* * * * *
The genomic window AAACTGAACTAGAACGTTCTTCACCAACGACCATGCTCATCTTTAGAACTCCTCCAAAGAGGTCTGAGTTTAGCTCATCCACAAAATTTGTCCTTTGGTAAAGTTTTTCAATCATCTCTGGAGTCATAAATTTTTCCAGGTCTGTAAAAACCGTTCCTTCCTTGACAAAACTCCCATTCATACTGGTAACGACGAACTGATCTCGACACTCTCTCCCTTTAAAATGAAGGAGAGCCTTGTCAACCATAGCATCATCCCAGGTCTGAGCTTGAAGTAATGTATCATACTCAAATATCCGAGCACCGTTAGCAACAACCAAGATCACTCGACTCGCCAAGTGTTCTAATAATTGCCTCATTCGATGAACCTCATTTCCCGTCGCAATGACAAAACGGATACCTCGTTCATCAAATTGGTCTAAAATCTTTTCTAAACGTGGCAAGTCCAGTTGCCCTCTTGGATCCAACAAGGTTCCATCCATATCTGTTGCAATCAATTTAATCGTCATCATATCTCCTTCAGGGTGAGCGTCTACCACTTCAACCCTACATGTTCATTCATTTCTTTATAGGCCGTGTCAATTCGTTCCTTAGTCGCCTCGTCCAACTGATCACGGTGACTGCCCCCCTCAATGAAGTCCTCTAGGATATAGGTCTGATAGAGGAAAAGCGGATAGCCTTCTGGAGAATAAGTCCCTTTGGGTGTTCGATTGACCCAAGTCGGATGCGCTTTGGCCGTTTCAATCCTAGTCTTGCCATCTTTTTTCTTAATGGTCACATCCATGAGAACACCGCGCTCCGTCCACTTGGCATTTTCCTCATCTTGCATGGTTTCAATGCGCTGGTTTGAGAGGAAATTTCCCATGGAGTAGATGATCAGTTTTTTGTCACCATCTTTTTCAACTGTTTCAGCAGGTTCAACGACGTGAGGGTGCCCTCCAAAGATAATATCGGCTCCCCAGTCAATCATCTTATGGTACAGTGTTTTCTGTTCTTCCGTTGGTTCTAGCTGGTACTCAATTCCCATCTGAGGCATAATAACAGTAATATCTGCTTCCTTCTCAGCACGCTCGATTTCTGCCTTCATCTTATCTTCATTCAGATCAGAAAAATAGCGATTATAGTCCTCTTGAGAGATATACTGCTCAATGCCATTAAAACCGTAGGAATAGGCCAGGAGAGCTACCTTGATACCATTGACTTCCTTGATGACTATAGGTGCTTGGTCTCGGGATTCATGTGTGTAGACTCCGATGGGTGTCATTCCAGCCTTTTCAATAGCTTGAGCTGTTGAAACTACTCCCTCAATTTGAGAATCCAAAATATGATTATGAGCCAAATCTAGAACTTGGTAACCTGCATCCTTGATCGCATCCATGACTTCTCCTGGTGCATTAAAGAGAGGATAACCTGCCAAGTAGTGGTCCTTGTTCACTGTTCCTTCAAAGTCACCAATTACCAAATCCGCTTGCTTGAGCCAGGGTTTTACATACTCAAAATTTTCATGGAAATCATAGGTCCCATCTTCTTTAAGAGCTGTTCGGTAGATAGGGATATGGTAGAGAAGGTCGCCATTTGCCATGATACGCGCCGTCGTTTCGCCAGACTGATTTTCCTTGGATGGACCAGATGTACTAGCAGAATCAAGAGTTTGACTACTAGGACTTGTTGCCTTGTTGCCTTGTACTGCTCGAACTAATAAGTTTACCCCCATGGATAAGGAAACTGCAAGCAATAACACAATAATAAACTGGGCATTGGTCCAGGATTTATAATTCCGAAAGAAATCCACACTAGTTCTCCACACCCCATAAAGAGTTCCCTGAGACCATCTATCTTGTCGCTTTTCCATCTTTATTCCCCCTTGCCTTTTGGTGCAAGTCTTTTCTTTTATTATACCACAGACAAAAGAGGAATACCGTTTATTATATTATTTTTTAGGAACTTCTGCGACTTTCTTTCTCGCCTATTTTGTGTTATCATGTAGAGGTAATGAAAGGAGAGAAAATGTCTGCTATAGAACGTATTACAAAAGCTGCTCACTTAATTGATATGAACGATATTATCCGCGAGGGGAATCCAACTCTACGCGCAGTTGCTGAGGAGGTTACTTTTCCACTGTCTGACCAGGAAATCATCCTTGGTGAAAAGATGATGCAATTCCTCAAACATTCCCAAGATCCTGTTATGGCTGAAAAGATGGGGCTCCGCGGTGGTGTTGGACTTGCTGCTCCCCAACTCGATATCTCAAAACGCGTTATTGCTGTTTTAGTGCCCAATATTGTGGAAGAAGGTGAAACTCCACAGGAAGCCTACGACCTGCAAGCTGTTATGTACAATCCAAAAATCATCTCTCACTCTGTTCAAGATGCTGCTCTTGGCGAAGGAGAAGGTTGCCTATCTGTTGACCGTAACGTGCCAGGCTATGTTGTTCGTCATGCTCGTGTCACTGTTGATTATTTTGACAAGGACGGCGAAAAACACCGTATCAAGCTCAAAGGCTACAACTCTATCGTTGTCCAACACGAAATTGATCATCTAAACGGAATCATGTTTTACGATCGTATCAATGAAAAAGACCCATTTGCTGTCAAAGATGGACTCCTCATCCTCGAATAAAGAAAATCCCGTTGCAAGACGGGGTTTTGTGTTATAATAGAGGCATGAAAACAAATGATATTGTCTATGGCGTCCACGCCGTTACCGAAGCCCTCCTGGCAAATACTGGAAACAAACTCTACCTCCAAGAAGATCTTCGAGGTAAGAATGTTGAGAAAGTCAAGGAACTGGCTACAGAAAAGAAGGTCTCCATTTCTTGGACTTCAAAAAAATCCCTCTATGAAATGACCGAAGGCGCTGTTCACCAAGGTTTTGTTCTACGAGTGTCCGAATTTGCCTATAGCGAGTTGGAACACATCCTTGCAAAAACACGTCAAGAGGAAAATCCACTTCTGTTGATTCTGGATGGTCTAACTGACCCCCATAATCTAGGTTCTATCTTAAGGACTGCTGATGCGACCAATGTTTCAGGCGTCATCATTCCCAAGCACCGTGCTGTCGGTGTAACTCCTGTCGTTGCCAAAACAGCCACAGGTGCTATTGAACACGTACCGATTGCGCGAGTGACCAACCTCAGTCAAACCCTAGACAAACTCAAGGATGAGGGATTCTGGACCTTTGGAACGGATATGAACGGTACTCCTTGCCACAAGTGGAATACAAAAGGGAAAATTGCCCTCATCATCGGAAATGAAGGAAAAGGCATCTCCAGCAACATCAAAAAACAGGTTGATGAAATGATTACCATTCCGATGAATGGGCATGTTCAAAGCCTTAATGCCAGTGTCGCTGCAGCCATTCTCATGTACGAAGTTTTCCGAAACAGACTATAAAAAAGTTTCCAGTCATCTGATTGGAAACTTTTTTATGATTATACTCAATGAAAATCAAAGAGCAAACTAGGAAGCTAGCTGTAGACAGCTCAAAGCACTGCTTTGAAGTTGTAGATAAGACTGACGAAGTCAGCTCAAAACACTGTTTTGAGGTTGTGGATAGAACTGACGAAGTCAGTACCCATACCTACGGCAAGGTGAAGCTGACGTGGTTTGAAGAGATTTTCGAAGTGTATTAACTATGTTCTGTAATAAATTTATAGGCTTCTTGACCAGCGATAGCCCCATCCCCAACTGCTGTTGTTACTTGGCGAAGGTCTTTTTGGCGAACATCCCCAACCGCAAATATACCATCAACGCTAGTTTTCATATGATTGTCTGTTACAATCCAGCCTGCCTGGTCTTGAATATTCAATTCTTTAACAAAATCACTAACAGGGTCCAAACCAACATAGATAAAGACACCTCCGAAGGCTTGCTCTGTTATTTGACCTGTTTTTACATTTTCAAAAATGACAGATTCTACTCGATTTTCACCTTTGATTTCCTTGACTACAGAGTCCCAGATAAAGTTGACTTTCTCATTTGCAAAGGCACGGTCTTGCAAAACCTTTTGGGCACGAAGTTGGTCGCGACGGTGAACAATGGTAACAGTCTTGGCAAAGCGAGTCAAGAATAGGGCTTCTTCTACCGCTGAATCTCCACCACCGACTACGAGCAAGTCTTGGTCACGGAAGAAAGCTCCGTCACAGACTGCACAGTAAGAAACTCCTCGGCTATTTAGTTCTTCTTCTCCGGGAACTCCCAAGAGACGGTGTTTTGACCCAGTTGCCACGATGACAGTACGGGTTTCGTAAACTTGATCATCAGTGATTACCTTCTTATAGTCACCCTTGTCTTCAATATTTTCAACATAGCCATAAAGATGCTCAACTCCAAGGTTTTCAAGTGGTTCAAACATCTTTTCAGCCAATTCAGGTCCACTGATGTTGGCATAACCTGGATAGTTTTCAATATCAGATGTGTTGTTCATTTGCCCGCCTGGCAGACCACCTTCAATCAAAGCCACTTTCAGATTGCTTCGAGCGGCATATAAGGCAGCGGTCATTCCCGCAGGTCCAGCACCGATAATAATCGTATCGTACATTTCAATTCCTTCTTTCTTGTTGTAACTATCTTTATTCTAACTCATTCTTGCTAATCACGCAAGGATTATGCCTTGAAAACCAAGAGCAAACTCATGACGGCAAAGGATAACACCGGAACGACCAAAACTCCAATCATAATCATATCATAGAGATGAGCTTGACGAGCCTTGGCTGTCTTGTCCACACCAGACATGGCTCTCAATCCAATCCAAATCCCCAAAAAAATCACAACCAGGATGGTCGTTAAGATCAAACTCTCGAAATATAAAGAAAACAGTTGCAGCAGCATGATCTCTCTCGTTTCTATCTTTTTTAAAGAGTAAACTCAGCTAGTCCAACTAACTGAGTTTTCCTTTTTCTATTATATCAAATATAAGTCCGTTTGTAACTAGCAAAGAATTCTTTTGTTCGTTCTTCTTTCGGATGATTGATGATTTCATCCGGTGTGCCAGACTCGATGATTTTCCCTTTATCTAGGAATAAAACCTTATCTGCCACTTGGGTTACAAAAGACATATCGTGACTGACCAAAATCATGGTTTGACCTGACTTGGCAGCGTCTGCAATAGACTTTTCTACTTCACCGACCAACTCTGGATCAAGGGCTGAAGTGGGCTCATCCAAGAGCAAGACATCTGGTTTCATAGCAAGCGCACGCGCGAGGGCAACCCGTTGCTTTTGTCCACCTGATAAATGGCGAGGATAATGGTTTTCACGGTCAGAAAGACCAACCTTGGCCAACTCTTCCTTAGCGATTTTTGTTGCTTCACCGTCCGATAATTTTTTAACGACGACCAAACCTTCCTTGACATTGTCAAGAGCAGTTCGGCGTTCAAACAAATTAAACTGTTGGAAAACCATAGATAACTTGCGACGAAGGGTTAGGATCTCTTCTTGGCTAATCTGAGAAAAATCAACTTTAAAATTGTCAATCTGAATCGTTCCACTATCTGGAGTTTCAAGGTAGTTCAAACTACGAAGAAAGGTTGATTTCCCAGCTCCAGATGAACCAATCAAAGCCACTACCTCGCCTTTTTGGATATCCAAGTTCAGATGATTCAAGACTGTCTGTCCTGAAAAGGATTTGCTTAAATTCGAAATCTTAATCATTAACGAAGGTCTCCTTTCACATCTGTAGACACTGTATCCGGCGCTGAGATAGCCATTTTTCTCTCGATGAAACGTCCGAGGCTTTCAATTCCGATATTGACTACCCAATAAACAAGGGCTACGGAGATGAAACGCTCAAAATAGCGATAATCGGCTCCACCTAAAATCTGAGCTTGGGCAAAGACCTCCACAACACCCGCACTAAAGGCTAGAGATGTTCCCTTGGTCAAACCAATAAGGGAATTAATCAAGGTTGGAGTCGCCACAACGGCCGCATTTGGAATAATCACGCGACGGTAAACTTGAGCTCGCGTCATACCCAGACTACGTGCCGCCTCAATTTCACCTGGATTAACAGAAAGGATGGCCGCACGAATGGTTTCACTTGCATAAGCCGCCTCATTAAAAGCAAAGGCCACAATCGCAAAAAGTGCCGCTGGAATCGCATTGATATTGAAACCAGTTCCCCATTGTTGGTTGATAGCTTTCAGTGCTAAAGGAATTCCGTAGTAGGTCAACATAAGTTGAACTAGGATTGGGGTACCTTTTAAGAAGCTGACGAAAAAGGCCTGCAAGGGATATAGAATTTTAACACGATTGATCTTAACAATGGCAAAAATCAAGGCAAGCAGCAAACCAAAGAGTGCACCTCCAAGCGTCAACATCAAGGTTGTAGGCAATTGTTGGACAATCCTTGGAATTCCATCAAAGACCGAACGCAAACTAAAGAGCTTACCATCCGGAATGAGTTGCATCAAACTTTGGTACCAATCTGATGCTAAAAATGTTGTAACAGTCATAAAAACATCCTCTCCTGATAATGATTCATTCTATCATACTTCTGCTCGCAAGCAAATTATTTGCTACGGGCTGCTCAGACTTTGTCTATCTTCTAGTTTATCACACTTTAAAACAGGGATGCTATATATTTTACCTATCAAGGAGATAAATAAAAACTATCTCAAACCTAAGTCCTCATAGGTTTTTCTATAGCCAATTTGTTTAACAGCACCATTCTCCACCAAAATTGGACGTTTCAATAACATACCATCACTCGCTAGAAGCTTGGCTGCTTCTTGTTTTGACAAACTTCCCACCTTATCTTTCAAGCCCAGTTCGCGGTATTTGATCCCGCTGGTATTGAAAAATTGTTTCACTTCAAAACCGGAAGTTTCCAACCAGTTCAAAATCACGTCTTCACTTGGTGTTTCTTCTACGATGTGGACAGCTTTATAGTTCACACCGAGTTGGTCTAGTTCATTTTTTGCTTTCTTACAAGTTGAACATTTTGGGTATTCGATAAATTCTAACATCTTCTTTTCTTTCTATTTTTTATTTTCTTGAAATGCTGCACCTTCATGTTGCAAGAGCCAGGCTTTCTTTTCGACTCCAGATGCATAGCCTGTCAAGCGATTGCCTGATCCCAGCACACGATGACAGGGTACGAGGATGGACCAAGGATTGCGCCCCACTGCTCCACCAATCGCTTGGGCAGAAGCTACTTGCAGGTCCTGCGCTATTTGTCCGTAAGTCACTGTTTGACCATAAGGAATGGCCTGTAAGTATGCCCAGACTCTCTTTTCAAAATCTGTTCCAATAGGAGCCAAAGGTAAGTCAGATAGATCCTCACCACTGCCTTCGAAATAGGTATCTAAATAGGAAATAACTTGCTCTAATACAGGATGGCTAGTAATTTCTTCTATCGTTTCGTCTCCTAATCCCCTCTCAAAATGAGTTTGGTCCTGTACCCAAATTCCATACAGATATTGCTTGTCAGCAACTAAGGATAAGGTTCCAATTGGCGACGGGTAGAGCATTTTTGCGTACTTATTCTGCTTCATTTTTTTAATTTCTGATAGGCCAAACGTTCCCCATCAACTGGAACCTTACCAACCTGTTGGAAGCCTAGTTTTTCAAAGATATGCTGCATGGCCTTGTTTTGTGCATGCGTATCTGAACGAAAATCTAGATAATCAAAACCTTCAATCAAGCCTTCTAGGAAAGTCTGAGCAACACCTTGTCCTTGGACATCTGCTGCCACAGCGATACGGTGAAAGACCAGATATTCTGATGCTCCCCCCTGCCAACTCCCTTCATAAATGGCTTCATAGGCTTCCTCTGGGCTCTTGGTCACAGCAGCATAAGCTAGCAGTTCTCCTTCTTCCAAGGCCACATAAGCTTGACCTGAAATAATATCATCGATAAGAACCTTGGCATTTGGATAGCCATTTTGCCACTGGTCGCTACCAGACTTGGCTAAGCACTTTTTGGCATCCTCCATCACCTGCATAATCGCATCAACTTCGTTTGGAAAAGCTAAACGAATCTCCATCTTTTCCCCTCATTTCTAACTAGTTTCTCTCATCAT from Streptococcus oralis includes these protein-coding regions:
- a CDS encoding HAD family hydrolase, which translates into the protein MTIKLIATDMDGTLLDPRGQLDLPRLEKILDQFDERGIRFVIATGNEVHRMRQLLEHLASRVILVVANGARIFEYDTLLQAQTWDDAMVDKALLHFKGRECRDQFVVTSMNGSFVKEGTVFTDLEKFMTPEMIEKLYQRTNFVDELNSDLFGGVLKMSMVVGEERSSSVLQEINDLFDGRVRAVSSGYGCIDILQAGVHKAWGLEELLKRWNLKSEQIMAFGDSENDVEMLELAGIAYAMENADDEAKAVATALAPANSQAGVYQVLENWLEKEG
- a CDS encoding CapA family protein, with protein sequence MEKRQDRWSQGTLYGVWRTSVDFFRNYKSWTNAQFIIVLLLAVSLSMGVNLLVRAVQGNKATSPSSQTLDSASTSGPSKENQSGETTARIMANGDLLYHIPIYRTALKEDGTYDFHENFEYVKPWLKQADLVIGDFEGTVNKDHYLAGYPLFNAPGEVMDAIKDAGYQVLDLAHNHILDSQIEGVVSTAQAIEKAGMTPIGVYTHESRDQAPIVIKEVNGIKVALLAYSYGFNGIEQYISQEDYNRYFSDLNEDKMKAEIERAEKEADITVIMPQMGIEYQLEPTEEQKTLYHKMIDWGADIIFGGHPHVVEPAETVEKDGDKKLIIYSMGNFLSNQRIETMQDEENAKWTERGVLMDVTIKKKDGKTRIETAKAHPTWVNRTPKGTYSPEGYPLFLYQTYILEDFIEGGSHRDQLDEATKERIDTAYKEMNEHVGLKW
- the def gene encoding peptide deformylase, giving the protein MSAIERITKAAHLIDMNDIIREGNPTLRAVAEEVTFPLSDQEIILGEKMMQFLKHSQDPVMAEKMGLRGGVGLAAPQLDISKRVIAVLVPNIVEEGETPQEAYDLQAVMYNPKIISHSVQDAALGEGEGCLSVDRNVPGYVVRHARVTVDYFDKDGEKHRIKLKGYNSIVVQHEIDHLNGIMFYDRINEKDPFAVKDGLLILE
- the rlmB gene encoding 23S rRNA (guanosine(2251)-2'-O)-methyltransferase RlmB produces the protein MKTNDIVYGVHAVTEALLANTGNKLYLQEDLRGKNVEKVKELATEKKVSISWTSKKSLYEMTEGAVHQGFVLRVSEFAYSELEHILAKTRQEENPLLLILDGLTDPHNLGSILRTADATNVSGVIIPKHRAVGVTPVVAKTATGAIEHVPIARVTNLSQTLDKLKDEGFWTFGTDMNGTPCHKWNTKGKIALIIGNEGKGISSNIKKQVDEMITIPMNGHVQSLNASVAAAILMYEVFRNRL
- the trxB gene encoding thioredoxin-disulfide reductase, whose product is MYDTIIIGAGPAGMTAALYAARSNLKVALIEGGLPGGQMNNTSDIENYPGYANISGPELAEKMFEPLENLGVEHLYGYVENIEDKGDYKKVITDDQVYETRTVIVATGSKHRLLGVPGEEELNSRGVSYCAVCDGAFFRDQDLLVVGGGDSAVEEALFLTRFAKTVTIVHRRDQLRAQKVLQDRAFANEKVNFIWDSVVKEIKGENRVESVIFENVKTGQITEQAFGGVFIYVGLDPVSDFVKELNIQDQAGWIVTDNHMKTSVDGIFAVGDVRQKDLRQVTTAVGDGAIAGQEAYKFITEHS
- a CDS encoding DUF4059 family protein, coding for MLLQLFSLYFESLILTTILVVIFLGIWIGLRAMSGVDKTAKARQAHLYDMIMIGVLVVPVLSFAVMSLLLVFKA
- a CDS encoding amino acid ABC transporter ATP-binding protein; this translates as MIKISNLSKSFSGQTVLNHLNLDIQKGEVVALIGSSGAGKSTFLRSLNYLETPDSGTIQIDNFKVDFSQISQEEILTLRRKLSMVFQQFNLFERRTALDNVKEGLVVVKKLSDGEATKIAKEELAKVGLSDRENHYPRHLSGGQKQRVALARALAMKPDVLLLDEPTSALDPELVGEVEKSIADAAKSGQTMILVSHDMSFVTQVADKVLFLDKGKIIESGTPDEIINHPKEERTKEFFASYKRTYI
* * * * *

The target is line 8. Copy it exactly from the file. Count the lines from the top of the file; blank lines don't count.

- a CDS encoding amino acid ABC transporter ATP-binding protein; this translates as MIKISNLSKSFSGQTVLNHLNLDIQKGEVVALIGSSGAGKSTFLRSLNYLETPDSGTIQIDNFKVDFSQISQEEILTLRRKLSMVFQQFNLFERRTALDNVKEGLVVVKKLSDGEATKIAKEELAKVGLSDRENHYPRHLSGGQKQRVALARALAMKPDVLLLDEPTSALDPELVGEVEKSIADAAKSGQTMILVSHDMSFVTQVADKVLFLDKGKIIESGTPDEIINHPKEERTKEFFASYKRTYI